You might wonder: Would the students ask questions? We had already considered this issue! So if no questions were raised from the floor... it meant that everyone understood! In that case, I would pose questions to the audience based on the content of the presentation, asking them to explain or answer!! The audience would realize that if they didn't ask questions, they'd be the ones to face a grilling (I would ask them to answer my questions, thus relieving the presenters). To avoid this 'fear factor' (as my questions could be much tougher!), they would do their best to ask questions so that they wouldn't be the ones under fire. Then, it was the presenter's turn to face the challenge!! A casual presentation would not suffice as it would attract a barrage of questions from the audience.

Interestingly, after their presentations, these queried speakers would become the most eager questioners the next time! Having been put on the spot during their presentations, they would seize the opportunity to exact revenge when the tables were turned!! (So, from the second time onwards, the sessions usually became very lively! I could just stand aside and watch!)

Motivation to learn can definitely be boosted through various methods. It all depends on whether the teacher knows which methods to use to elevate it. There are many different possibilities and methods, such as games, competitions, practical simulations, outside-of-class assignments... Many of the techniques I use have been learned from many great teachers (like my academic advisors: Professor, , and Dr. from my doctoral program).

I know that teaching in this manner can be complicated, and I've heard countless differing opinions:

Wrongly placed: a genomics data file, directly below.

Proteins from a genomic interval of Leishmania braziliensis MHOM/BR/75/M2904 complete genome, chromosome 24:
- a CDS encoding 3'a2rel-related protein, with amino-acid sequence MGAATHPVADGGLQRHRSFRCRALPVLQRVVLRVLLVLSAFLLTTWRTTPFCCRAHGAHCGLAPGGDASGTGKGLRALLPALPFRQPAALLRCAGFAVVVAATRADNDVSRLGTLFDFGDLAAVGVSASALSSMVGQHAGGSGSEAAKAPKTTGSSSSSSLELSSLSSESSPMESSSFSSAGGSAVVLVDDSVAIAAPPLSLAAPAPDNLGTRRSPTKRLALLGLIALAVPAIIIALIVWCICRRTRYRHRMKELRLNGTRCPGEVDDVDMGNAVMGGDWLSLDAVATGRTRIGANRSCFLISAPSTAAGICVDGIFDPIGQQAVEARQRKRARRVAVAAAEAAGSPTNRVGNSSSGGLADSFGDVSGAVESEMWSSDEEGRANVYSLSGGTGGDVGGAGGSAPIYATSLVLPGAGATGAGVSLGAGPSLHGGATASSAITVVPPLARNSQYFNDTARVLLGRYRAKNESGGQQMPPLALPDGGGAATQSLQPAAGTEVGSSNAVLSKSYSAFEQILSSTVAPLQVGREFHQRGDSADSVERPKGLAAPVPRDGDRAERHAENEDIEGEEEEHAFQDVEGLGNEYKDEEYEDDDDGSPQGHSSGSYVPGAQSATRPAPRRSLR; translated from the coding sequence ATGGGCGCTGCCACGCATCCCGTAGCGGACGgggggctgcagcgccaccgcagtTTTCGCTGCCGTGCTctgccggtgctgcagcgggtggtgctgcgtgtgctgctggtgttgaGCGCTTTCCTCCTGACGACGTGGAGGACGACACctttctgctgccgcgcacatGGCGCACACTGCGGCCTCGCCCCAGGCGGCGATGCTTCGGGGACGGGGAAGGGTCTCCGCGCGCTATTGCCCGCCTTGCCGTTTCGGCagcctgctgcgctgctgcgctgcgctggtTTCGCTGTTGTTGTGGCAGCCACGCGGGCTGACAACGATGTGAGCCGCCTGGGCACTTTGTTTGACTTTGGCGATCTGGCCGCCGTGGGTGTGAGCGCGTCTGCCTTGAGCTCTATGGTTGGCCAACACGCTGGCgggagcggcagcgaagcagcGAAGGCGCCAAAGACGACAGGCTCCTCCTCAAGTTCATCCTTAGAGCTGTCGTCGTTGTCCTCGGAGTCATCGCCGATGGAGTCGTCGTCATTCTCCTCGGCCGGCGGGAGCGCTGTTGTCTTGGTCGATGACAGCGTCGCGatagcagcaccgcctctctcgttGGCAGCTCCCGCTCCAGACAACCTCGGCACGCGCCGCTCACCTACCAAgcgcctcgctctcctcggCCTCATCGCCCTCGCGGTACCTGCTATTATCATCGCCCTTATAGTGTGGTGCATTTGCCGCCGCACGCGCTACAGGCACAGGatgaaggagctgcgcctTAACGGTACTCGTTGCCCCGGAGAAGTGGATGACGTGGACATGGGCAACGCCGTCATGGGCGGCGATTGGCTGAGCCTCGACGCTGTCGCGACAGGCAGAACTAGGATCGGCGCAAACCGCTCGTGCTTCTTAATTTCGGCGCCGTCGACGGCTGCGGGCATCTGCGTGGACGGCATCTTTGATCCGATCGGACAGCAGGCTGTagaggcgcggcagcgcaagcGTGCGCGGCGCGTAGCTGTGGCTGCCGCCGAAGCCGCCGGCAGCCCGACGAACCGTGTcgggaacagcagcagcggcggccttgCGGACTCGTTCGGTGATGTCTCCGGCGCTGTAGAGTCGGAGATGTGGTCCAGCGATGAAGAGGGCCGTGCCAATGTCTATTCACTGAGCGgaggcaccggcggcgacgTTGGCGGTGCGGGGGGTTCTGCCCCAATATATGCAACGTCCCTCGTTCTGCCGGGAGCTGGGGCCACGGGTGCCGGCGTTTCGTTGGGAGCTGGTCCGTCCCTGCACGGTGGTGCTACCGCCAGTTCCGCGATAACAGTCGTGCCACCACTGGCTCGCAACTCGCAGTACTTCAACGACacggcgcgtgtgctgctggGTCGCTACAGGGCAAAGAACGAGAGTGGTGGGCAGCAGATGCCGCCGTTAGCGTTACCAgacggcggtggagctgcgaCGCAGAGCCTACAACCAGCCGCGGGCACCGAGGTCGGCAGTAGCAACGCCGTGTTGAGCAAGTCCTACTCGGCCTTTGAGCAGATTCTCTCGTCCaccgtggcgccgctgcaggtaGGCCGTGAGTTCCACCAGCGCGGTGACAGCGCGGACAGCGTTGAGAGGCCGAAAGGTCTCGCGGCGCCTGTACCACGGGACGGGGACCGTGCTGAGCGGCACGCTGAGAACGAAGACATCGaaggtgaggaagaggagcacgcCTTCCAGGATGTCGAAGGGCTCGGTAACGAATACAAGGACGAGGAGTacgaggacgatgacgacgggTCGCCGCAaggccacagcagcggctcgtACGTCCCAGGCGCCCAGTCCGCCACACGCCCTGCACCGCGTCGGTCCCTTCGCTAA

"In a single class, as long as a few students feel they've gained something, it's worthwhile..."

"There's nothing we can do... that's just the students' level..."

"You've never taught our students... you wouldn't understand..."

Indeed, not only does teaching in schools present challenges, (I've had a few years of part-time teaching in universities) but instructing in enterprises can be an even bigger challenge! When your audience comprises executives with practical experience, you must swiftly earn their trust and demonstrate the value of both the instructor and the course. Many participants will directly challenge the teacher or simply walk out. Immediately after class, you'll be faced with satisfaction ratings. If the feedback is not good enough (on a 5-point scale, most companies demand 4.3~4.5 or higher), a review starts immediately... Every place, every course... they're all challenges!

What's important is to return to the essential core... what's at the heart of teaching? Is it knowledge sharing (the process of teaching) or facilitating learning and change (the stage of learning)? If the focus is on learning... then an initial lack of interest or reaction from the students should be seen as normal! What matters is not what the teacher wants to teach, but how to teach effectively. This is a process of trial and error.

Different courses require different methods. I can't provide a standard answer. What I can confirm is: merely lecturing won't be very effective! As for the evolution and development of teaching methods, I believe that as long as a teacher is committed, they can find effective and engaging ways of teaching, making learning enjoyable and attractive for students. When you see previously disinterested faces becoming involved and excited, believe me, it's an immensely rewarding feeling!!